+-----------+------------------------+----------------------+
|           | 10000 TOTAL, KEEP 9000 | 10000 TOTAL, KEEP 50 |
+-----------+------------------------+----------------------+
| NOT IN    |         3.2542 seconds |       0.1629 seconds |
| NOT IN v2 |         4.5863 seconds |       0.1650 seconds |
| <=,OFFSET |         0.0204 seconds |       0.1076 seconds |
+-----------+------------------------+----------------------+

What's interesting is that the <= method sees better performance across the board, but actually gets better the more you keep, instead of worse.

  • 9
    I'm reading this thread again 4.5 years later. Nice addition! – Alex Barrett Nov 19 '13 at 12:22
  • Wow, this looks great but doesn't work in Microsoft SQL 2008. I get this message: "Incorrect syntax near 'Limit'. It's nice that it works in MySQL, but I'll need to find an alternative solution. – Ken Palmer Apr 2 '15 at 12:37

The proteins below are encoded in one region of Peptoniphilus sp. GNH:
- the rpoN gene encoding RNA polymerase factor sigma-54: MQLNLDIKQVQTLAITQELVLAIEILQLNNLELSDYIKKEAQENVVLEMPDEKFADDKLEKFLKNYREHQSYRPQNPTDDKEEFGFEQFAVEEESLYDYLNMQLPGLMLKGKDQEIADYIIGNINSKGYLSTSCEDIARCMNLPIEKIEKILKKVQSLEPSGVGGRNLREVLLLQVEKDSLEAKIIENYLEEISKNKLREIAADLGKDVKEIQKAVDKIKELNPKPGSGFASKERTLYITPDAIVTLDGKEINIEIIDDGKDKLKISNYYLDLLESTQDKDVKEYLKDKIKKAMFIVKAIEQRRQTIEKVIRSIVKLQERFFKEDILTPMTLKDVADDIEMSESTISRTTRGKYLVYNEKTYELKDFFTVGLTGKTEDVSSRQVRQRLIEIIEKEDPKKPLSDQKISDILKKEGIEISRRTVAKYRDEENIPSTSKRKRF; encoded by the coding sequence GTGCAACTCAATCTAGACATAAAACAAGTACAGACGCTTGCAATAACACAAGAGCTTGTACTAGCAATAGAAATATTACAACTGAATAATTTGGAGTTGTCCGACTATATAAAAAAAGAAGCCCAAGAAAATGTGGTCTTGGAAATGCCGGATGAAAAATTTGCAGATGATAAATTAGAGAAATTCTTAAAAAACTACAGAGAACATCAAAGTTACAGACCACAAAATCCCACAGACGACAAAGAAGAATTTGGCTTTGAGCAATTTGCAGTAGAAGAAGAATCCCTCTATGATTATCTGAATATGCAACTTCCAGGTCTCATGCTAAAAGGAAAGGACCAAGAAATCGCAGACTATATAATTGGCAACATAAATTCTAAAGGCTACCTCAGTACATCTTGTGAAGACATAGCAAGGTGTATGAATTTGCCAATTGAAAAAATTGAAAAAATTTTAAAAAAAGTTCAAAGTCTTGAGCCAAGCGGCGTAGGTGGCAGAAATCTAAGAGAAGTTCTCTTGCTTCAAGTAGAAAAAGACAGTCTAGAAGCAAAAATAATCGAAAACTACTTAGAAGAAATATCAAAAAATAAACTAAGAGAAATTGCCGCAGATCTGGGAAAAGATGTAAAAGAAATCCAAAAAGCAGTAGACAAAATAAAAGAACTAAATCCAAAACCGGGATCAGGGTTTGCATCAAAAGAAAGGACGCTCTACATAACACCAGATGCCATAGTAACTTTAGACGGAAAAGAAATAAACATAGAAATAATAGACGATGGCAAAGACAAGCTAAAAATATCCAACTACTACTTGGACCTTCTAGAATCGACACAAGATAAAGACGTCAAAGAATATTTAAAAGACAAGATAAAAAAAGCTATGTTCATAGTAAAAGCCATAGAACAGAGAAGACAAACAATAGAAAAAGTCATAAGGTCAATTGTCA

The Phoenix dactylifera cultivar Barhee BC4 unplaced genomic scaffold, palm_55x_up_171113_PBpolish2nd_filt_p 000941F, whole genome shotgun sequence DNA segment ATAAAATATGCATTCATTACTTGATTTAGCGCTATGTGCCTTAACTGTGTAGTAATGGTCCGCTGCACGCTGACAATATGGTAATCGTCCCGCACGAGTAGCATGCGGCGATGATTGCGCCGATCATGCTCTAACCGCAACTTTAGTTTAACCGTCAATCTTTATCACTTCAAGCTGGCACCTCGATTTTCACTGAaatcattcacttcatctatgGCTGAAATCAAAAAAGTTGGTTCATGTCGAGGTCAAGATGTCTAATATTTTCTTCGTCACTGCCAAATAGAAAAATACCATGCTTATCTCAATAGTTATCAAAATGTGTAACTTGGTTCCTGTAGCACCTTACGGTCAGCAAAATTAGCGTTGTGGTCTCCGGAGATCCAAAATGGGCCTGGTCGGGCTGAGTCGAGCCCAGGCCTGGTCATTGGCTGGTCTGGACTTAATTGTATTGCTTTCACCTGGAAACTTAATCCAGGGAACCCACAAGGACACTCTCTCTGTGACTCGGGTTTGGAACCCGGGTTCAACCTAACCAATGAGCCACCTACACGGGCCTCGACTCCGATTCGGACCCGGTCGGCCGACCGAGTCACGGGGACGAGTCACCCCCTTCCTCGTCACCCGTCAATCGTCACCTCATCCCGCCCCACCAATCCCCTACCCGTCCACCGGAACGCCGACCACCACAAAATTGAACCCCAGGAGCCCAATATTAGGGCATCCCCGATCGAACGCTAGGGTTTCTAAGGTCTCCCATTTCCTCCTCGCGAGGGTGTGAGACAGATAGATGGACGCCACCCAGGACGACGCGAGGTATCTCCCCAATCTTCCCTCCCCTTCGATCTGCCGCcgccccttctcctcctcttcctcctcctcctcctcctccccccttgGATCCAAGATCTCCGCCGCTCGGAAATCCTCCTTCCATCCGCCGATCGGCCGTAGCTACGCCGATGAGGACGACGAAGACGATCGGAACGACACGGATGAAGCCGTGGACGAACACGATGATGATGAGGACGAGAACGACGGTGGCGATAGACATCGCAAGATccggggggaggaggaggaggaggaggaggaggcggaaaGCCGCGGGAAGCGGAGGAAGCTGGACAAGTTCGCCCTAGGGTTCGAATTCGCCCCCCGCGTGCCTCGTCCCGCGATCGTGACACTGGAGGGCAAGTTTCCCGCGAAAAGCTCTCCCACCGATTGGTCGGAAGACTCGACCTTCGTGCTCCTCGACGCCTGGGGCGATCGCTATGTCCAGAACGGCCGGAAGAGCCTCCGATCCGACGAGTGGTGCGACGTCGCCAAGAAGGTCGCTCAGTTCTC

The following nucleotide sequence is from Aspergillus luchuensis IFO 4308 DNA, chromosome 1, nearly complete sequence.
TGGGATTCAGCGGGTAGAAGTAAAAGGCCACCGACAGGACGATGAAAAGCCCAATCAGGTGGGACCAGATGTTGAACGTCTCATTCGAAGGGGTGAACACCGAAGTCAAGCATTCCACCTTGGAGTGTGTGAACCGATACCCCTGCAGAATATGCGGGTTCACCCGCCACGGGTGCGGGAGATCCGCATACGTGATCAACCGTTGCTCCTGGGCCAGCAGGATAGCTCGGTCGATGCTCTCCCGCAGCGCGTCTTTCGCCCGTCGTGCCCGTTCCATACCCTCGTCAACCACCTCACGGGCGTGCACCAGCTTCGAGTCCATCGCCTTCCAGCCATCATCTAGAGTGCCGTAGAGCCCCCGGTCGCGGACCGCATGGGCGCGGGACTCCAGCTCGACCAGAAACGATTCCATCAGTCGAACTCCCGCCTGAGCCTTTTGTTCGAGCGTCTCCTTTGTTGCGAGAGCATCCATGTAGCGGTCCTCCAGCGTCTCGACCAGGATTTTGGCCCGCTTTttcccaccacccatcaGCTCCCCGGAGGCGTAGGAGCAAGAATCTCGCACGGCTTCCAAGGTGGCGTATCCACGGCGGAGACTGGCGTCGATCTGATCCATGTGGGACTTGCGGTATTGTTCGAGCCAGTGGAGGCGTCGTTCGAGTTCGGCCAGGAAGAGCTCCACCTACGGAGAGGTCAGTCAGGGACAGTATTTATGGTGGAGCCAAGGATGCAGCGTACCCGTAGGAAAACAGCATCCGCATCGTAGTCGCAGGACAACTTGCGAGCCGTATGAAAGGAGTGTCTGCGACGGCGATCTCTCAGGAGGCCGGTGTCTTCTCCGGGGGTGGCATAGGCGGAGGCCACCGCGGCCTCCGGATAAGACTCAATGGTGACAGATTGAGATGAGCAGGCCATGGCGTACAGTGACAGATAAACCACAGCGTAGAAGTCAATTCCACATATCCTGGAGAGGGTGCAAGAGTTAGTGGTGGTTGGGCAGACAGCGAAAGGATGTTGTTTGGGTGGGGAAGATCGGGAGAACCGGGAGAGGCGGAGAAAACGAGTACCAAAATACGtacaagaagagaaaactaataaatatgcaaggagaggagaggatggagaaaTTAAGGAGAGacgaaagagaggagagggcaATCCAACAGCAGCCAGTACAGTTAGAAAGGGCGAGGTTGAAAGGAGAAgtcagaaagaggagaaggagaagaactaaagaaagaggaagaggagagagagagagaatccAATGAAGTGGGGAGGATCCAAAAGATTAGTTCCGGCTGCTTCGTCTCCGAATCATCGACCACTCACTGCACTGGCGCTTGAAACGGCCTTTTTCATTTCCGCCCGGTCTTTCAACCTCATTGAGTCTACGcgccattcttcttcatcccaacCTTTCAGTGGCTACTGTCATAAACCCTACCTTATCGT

• 1
    @KenPalmer You should be able to still find a specific row offset using ROW_NUMBER(): stackoverflow.com/questions/603724/… – Nicole Apr 7 '15 at 8:43
  • 3
    @KenPalmer use SELECT TOP instead of LIMIT when switching between SQL and mySQL – Alpha G33k Nov 3 '15 at 19:10
  • 1
    Cheers for that. It reduced the query on my (very large) data set from 12 minutes to 3.64 seconds! – Lieuwe Aug 16 '16 at 8:36

Unfortunately for all the answers given by other folks, you can't DELETE and SELECT from a given table in the same query.

DELETE FROM mytable WHERE id NOT IN (SELECT MAX(id) FROM mytable);

ERROR 1093 (HY000): You can't specify target table 'mytable' for update 
in FROM clause

Nor can MySQL support LIMIT in a subquery. These are limitations of MySQL.

DELETE FROM mytable WHERE id NOT IN 
  (SELECT id FROM mytable ORDER BY id DESC LIMIT 1);